Lady Bird Film Screening + Greta Gerwig


For weeks I've been hearing about the colorful audacity of the film Lady Bird, directed by Greta Gerwig. On Friday I attended a screening at the Roxy Theater down in Tribeca, impressed by the lights and the jazz band on the walk to the screening room. The film itself was moving, for not many films give witness to the often complicated and tense dynamic of mother-daughter relationships. Set in 2002, the film navigates the path of a post 9/11 environment with an acute accuracy that reminded me of what the world was before iphones, Facebook and instagram. It was bewitching to observe the scenes between Lady Bird (played by Soirse Ronan) and her mother ( with actress Laurie Metcalf). It is a true accomplishment for a film that makes me want to cry; it is usually when a film commands my attention even when it's uncomfortable. The film guides us through the anguish of Lady Bird, who at 17, reminds us how hard it can to be young and make decisions that sometimes have to disappoint our mothers and fathers in order to live our authentic life.  I'm not certain if it's because of the holiday's, or passing the one year mark of living in New York City, but for most of the film I had to hold back from weeping in the dark of the theater. So many times while watching Lady Bird make mistakes and then try to make it better did it feel like an echo of all the decisions that led me to New York. Living in three different countries and 5 different cities gave me insight to a gypsy life that was beautiful and difficult, showing me that I wanted to make roots in a place that could become a home, but many times it means leaving your family and making mistakes along the way. With my love for films, I have realized that the ones I remember best are the films that linger in my own memories, reminding me of the way time changes you. I am not who I used to be. After the Q&A, I left the theater and walked into the cold of New York. I heard a saxophone reverberate from inside as the door shut behind me. I held my coat close heading to the subway, thinking of the passing of time and my mother and being 17 and being lost and what it means to love someone even when you don't agree. It kept me warm while I walked to the train.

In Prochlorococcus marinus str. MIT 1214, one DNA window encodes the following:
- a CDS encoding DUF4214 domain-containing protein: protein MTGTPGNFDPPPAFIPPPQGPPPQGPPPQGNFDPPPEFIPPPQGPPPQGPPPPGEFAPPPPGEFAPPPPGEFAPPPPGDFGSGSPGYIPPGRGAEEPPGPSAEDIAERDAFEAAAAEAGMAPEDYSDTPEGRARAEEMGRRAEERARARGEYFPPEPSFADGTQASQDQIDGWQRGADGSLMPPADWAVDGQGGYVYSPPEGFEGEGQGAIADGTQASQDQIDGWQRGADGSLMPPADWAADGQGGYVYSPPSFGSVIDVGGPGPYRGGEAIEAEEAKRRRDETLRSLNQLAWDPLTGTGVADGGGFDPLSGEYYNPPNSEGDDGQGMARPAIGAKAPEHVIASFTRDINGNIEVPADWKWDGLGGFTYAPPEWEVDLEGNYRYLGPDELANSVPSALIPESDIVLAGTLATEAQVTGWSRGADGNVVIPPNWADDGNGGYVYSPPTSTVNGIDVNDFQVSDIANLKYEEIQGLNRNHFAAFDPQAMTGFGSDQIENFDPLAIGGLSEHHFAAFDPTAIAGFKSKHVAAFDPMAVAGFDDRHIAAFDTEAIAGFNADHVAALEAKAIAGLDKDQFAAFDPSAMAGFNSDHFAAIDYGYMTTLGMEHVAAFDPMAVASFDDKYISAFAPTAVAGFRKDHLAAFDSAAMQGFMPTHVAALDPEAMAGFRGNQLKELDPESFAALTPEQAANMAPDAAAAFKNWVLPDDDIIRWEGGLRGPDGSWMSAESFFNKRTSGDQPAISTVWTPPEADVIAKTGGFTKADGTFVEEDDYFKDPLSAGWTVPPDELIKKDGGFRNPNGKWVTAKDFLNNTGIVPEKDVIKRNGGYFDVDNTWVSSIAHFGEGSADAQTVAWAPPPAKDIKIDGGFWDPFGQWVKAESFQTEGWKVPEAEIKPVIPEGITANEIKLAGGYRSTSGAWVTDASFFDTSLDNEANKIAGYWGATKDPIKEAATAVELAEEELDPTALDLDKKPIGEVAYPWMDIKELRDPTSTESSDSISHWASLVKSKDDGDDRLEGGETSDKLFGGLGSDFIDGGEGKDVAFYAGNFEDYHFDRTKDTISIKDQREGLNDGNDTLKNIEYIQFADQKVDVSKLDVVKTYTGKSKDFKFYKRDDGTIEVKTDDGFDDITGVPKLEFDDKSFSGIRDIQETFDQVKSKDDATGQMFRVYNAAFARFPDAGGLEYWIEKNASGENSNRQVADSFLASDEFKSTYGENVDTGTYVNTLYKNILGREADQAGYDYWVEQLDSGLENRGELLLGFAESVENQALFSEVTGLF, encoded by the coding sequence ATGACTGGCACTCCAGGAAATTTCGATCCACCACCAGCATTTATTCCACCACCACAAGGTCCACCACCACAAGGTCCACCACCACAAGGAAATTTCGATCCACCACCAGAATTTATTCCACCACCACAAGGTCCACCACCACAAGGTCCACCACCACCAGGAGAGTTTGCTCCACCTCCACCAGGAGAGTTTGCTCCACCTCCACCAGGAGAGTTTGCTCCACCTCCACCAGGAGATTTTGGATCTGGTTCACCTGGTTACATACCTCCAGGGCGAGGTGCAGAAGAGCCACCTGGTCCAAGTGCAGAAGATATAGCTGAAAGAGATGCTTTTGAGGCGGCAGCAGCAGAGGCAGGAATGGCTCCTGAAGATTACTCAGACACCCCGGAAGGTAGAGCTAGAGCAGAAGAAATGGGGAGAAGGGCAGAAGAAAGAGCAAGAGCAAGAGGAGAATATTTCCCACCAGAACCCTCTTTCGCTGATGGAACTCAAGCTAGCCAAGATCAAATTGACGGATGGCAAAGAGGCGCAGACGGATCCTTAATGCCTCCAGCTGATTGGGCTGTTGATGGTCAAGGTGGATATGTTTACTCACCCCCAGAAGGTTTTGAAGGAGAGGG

{Thank you to The Wing for such an exceptional event}